Concord Charlie Sees His Shadow, Six More Weeks of Winter Weather … But “Temperature Will Be Warm”

For Immediate Release: 
Feb 01 2004

Concord Charlie Sees His Shadow, Six More Weeks of Winter Weather … But “Temperature Will Be Warm”

Athens, W. Va. – Vice President for Admissions and Financial Aid, Michael Curry, served as emcee for the 26th Annual Groundhog Day Breakfast celebration at Concord College, Monday, February 2, 8 a.m., in the College Center Ballroom.

The Groundhog Day breakfast tradition has provided a forum for Concord College officials to recognize those who have contributed to the history and color of West Virginia by awarding them the honor of “Grand Groundhog Watcher.”

Mr. Curry welcomed more than 115 guests, including former “Grand Groundhog Watchers,” Ken Hechler, Nelrose Price, Beryle Santon and John Seago. A moment of silence was held in memory of Professor R.T. “Tom” Hill, a resident of Athens, and faculty member at the College, who passed away last year. He began the breakfast tradition in 1978.

“Only the absolute truth will be uttered here this morning,” stated Mr. Curry. “I have been directed by Concord Charlie himself. I had to break the ice with my boots to reach Charlie’s lair. He’s quite a scholar and has taken up practicing the cello. There is a new paradigm for academicians, a new methodology that will be used to predict this year’s weather, but more about that later …”

He paused for a more serious note, as he introduced Dr. Ancella Bickley, West Virginian and African American educator and “Grand Groundhog Watcher” for the 26th Annual Groundhog Day Breakfast celebration at the College. Dr. Bickley is a retired educator originally from Huntington, W.Va.. She now resides in Florida.

Dr. Bickley talked about the challenges of capturing the history of black people and black organizations in the State. There really wasn’t a formal way to capture the history of black people. Quite often, she said, documents will be in “grandma’s attic” and when grandma passes away, the kids will come in and throw those things away, not realizing their worth. “When there is not a written record,” she stated, “we must rely on oral history, programs from events and bits and pieces from the newspaper.”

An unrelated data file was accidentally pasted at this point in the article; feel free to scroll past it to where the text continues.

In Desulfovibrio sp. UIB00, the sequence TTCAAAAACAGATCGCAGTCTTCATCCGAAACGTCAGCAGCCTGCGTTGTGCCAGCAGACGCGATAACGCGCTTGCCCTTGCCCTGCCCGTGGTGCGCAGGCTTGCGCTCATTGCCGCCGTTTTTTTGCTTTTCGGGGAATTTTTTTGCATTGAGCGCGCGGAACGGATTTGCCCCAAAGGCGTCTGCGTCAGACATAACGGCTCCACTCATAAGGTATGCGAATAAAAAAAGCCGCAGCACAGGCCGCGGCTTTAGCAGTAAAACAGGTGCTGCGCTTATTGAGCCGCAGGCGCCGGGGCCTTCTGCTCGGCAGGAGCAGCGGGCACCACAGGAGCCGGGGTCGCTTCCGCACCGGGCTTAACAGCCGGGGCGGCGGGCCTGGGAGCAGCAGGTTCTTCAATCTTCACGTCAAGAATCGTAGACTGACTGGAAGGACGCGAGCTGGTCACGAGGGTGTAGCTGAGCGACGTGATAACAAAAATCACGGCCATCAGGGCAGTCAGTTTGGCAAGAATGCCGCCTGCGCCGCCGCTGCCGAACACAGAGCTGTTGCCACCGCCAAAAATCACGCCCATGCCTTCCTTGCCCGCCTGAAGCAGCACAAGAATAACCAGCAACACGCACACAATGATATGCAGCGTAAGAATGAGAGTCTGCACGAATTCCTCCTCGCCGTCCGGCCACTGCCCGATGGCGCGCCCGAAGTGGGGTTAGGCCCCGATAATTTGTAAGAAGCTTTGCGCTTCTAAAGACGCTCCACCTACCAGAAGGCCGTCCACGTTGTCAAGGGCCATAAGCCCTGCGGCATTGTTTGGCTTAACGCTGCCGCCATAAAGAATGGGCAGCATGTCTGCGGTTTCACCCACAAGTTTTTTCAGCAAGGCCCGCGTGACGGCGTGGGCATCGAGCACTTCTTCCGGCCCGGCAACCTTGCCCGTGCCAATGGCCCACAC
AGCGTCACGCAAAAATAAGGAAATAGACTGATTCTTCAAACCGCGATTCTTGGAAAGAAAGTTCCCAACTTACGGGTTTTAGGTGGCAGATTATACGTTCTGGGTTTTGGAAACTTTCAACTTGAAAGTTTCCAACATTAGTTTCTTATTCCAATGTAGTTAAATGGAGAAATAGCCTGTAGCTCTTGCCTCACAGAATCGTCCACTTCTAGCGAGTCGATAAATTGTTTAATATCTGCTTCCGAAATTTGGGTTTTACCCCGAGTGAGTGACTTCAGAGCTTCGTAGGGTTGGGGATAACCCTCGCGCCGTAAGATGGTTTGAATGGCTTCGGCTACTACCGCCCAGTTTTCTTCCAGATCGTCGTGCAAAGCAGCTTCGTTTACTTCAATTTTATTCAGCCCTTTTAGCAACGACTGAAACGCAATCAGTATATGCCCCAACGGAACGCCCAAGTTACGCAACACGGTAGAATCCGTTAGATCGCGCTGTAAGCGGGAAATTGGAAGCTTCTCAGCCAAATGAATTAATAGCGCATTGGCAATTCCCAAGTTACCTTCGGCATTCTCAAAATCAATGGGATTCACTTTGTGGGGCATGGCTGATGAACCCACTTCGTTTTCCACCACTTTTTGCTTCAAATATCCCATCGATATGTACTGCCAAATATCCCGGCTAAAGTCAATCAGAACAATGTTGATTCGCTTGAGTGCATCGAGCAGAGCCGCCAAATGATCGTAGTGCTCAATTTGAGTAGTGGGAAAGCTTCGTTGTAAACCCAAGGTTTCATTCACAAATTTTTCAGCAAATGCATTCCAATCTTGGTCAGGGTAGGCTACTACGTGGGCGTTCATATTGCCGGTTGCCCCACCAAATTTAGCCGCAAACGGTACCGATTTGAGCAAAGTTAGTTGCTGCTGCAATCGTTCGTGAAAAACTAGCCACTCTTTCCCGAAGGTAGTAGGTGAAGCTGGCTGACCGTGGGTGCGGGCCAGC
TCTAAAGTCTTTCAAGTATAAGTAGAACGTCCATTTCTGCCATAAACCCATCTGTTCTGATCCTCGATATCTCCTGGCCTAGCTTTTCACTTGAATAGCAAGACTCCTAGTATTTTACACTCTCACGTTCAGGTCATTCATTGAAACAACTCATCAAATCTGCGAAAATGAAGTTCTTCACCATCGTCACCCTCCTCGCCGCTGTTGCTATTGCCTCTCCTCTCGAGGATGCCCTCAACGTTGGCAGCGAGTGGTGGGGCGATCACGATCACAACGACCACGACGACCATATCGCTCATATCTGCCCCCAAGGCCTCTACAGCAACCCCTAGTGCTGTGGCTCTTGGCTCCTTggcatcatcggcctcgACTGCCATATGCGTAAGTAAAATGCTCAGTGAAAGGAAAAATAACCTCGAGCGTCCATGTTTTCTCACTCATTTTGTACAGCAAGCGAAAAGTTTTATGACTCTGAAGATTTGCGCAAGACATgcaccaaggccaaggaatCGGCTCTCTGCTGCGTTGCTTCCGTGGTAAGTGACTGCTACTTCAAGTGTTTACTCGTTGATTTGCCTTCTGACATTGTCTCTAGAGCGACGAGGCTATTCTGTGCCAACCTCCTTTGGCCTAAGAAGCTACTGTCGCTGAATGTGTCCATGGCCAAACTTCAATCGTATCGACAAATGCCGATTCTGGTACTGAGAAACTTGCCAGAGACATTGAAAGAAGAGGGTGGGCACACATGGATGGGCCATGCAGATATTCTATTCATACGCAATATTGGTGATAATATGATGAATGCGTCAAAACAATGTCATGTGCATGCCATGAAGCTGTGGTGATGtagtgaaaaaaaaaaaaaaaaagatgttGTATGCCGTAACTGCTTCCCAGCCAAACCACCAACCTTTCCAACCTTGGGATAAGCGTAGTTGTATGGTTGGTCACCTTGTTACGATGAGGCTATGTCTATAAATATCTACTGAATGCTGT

Dr. Bickley has written stories in “Goldenseal” and authored a book in 2001—“Memphis Tennessee Garrison: The Remarkable Story of a Black Appalachian Woman”—which she co-edited with Dr. Lynda Ann Ewen, among other works.

Dr. Ancella Bickley: “I want to emphasize, however, that black people are, and have been, a vital part of this state, and although I am devoted to recovering our history here, I hope that some day, people like me will be put out of business. This history is not a history that concerns black people alone, it is a record of people who lived and have lived in this state for a very long time. As such, I am talking about West Virginia history, and this material should be integrated into the entire fabric of the State’s story. It should be taught and considered as a seamless part of the past, present and future of our State.”

Vice President for Admissions and Financial Aid, Michael Curry, presented a “Florida overcoat”—lightweight, fleece jacket—and a plaque, honoring her as Grand Groundhog Watcher for 2004.

“Now, I am most honored to share with you the information that Concord Charlie has imparted this morning,” stated Mr. Curry, with a sly grin on his face. “As I mentioned earlier, the new methodology that he presented, emerging from that praxis into the sunlight, I am sorry to report that Concord Charlie did indeed see his shadow, however, he looked at me grinningly, almost knowingly, and said, ‘Yes, the atmosphere in West Virginia for the next few weeks will be stormy indeed, the airways will be filled with garish political ads, and the harsh winds stemming therefrom, that’s the bad news, but the good news, given the source of the winds, the temperature should be mild.’”